Reddit: Is SMS-Based Authentication Really Secure?

Philip Robinson | 4 min read| Updated On - June 16, 2020

Reddit - Is SMS-Based Authentication Really Secure?

Recently, Christopher Slowe, announced that between June 14th and June 18th, Reddit experienced a breach that affected personal data, messages, passwords, email addresses and more. Reddit typically uses two-factor authentication to secure their user accounts. One step of that authentication involves sending an SMS text message with a unique code to login with. Hackers were able to intercept these text messages, proving that SMS-based authentication isn’t as secure as perhaps many organizations thought.

We are always suggesting that two-factor authentication (2FA) is the way forward when it comes to securing accounts (whether they are customer or employee accounts). As Christopher Slowe put it, “we learned that SMS-based authentication is not nearly as secure as we would hope, and the main attack was via SMS intercept. We point this out to encourage everyone here to move to token-based 2FA.”

How Did This Happen?

Although it’s not known how the attackers managed to hack the SMS messages, but Reddit did highlight that their user’s phones themselves. Despite this, there are numerous ways that they could have got through to this information.

Commonly referred to as a SIM-swap, attackers have been known to contact the mobile network providers and, posing as the user, convince them to change the service to a new SIM card that the attacker has control of. They simply have to suggest that the current SIM card has been damaged, lost or is in need of replacement, and many providers will fall for it occasionally.

Another similar technique involves attackers requesting that a user’s mobile number be transferred to a new network. It works in the same way as a SIM-swap in that the victim’s phone services are shut off and any text messages, including one-off 2FA texts, are sent to a device under the attacker’s control.

What Alternatives to SMS-Based Authentication are There?

Despite this slight lapse in the security of text-based 2FA, other forms of 2FA still make it one of the best ways of securing user accounts from hackers. One popular and fairly new method of 2FA is app-based, such as Google Authenticator, which separates the password from the phone network. This means that if a hacker wanted to get their hands on this code, they would need to physically steal it or infect it with some sort of malware.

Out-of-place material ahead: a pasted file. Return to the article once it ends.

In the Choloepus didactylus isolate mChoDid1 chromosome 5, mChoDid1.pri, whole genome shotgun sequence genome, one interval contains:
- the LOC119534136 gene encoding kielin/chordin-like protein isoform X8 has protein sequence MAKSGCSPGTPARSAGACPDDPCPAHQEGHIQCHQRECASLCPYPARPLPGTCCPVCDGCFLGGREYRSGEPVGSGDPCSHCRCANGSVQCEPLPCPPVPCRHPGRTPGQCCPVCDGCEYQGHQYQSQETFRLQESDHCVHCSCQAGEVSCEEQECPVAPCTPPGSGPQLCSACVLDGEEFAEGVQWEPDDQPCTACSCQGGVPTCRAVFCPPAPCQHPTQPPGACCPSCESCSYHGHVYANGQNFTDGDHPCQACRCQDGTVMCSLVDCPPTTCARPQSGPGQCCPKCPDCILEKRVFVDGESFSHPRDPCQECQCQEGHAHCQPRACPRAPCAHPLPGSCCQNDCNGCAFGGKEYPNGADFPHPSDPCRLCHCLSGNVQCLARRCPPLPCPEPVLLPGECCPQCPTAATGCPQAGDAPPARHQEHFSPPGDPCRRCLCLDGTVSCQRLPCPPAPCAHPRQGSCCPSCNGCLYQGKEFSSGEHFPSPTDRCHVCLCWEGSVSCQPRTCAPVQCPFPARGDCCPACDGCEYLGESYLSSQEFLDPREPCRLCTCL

Technically this process can be called two step authentication, as 2FA involves usually a password with some other form of authentication, such as a biometric or device. As app-based authentication still revolves around two types of passwords, it is still theoretically at risk of phishing attacks and other similar cyber-security threats.

Another commonly used method of 2FA, and perhaps the most secure version, involves the use of physical keys, such as USB-based devices. These allow users to login to the systems by simply inserting the device and enrolling it for 2FA on that particular website. Once enrolled, the user will no longer have to enter the password, they can simply use the device to login. There are a few limitations to this method though, including the fact that not many sites currently accept using security keys as a method of authentication.

How Does 2FA Fit into Your Security Plan?

Whatever method of 2FA you’re using, including text based 2FA, it’s likely to far more secure than relying solely on passwords for security. However, 2FA is just the start of building a security plan that truly protects your sensitive data and systems. A comprehensive security plan involves regular IT risk assessments, security training throughout the organization, strict password policies, regular software updates and a change auditing solution to keep an eye on how your users are interacting with your data and the systems around it.

If you want help ensuring that you have a working security strategy for your data, give us a call today.

Philip Robinson
Philip Robinson

Phil joined Lepide in 2016 after spending most of his career in B2B marketing roles for global organizations. Over the years, Phil has strived to create a brand that is consistent, fun and in keeping with what it’s like to do business with Lepide. Phil leads a large team of marketing professionals that share a common goal; to make Lepide a dominant force in the industry.

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